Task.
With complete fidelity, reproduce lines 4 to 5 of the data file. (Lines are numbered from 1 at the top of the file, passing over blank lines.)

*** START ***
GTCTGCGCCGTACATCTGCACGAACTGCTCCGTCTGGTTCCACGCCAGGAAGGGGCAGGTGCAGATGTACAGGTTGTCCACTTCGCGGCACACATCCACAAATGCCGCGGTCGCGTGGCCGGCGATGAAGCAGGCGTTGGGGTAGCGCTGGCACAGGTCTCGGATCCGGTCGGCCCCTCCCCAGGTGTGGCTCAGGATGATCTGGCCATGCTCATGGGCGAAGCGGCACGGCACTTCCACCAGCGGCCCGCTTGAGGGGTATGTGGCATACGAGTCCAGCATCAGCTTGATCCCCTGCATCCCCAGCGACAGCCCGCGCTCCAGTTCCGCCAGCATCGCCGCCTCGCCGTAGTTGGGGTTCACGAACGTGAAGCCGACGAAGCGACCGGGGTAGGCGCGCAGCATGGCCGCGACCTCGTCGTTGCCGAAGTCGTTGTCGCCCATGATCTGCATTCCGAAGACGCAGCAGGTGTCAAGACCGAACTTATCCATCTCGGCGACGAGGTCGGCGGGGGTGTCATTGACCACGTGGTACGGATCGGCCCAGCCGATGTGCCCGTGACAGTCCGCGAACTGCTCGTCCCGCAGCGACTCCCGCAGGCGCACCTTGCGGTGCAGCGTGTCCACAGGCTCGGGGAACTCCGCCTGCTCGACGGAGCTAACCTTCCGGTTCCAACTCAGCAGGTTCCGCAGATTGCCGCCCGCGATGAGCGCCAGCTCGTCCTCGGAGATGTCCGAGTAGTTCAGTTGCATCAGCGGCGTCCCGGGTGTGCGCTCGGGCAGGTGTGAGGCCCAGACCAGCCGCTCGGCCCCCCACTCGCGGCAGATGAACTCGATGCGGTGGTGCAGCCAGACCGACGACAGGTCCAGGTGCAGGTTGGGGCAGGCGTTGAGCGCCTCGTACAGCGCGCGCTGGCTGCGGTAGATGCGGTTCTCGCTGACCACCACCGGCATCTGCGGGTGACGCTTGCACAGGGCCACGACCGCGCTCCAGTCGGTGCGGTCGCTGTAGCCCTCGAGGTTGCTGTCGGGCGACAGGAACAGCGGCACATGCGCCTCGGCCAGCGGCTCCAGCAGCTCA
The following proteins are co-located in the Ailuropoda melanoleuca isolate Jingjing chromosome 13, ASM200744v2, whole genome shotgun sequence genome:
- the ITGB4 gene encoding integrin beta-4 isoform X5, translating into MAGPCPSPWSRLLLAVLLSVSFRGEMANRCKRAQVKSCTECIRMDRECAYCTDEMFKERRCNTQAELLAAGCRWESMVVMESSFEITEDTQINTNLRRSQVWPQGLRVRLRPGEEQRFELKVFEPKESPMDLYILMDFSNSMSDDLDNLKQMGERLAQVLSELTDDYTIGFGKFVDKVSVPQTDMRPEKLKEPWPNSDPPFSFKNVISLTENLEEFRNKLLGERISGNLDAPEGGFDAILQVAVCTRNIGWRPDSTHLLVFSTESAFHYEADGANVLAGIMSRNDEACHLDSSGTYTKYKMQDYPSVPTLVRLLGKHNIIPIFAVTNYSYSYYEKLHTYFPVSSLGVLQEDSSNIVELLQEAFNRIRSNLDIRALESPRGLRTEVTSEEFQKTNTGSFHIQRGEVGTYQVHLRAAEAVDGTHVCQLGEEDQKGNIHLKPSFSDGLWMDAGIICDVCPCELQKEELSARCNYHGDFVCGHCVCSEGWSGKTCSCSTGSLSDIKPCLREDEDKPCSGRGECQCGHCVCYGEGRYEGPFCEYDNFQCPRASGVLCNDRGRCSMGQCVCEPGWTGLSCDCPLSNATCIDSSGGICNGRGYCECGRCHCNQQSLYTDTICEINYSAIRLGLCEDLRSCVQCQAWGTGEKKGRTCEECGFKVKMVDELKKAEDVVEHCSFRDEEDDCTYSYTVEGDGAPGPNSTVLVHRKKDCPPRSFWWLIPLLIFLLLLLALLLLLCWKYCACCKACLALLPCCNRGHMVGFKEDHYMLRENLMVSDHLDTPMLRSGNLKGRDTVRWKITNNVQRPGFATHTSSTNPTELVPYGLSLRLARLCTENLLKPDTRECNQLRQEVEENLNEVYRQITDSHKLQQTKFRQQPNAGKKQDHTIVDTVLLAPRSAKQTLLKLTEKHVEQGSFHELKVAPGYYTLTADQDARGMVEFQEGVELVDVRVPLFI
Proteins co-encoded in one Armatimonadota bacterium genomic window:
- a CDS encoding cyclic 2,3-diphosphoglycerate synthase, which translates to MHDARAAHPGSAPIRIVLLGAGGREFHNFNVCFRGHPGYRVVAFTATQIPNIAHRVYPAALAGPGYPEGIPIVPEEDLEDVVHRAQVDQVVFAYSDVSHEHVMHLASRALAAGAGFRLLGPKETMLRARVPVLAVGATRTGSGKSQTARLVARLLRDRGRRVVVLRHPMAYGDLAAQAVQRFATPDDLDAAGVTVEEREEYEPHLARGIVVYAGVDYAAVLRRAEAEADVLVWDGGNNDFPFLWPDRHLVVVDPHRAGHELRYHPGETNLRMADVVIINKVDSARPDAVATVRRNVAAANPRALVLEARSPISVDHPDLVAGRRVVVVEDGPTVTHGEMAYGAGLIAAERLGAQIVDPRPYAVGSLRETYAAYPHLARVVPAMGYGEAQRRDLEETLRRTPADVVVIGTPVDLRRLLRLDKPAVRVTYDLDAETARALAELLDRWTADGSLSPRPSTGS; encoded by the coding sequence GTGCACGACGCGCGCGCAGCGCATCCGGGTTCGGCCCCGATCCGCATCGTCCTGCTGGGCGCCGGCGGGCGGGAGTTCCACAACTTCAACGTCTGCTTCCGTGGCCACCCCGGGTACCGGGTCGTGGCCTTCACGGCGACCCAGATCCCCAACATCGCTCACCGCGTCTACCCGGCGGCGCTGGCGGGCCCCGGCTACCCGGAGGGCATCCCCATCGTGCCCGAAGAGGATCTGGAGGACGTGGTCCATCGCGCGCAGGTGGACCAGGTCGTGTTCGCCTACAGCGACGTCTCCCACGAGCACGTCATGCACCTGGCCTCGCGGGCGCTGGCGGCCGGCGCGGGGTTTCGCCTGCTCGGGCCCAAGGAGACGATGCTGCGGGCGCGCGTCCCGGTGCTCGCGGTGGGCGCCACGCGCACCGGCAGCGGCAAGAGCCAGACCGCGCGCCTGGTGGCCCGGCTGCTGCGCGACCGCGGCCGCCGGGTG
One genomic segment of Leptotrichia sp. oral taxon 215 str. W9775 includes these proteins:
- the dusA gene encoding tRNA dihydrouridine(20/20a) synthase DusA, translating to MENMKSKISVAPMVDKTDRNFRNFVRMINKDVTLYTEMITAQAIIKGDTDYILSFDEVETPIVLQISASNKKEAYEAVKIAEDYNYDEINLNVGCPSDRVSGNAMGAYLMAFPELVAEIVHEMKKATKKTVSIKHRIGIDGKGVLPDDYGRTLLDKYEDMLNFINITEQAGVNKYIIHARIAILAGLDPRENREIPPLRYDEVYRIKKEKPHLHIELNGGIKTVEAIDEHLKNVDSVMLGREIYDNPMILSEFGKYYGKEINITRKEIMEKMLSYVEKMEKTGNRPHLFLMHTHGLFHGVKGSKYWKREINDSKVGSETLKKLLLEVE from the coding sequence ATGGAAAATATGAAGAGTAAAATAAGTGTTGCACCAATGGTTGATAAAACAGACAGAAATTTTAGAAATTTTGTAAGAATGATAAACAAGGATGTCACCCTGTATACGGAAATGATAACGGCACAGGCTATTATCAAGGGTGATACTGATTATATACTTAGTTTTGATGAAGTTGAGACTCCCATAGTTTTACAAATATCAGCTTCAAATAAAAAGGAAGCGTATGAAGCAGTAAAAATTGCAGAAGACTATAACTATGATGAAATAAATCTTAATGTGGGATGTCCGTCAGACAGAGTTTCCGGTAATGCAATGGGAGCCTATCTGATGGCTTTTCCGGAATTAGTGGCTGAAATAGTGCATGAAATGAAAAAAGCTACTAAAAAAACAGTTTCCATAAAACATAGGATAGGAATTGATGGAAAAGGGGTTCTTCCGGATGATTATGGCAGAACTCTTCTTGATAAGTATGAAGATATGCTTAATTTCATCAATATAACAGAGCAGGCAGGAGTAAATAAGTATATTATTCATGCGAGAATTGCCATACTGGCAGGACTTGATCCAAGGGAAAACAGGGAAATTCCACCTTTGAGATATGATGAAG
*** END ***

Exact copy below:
Proteins co-encoded in one Armatimonadota bacterium genomic window:
- a CDS encoding cyclic 2,3-diphosphoglycerate synthase, which translates to MHDARAAHPGSAPIRIVLLGAGGREFHNFNVCFRGHPGYRVVAFTATQIPNIAHRVYPAALAGPGYPEGIPIVPEEDLEDVVHRAQVDQVVFAYSDVSHEHVMHLASRALAAGAGFRLLGPKETMLRARVPVLAVGATRTGSGKSQTARLVARLLRDRGRRVVVLRHPMAYGDLAAQAVQRFATPDDLDAAGVTVEEREEYEPHLARGIVVYAGVDYAAVLRRAEAEADVLVWDGGNNDFPFLWPDRHLVVVDPHRAGHELRYHPGETNLRMADVVIINKVDSARPDAVATVRRNVAAANPRALVLEARSPISVDHPDLVAGRRVVVVEDGPTVTHGEMAYGAGLIAAERLGAQIVDPRPYAVGSLRETYAAYPHLARVVPAMGYGEAQRRDLEETLRRTPADVVVIGTPVDLRRLLRLDKPAVRVTYDLDAETARALAELLDRWTADGSLSPRPSTGS; encoded by the coding sequence GTGCACGACGCGCGCGCAGCGCATCCGGGTTCGGCCCCGATCCGCATCGTCCTGCTGGGCGCCGGCGGGCGGGAGTTCCACAACTTCAACGTCTGCTTCCGTGGCCACCCCGGGTACCGGGTCGTGGCCTTCACGGCGACCCAGATCCCCAACATCGCTCACCGCGTCTACCCGGCGGCGCTGGCGGGCCCCGGCTACCCGGAGGGCATCCCCATCGTGCCCGAAGAGGATCTGGAGGACGTGGTCCATCGCGCGCAGGTGGACCAGGTCGTGTTCGCCTACAGCGACGTCTCCCACGAGCACGTCATGCACCTGGCCTCGCGGGCGCTGGCGGCCGGCGCGGGGTTTCGCCTGCTCGGGCCCAAGGAGACGATGCTGCGGGCGCGCGTCCCGGTGCTCGCGGTGGGCGCCACGCGCACCGGCAGCGGCAAGAGCCAGACCGCGCGCCTGGTGGCCCGGCTGCTGCGCGACCGCGGCCGCCGGGTG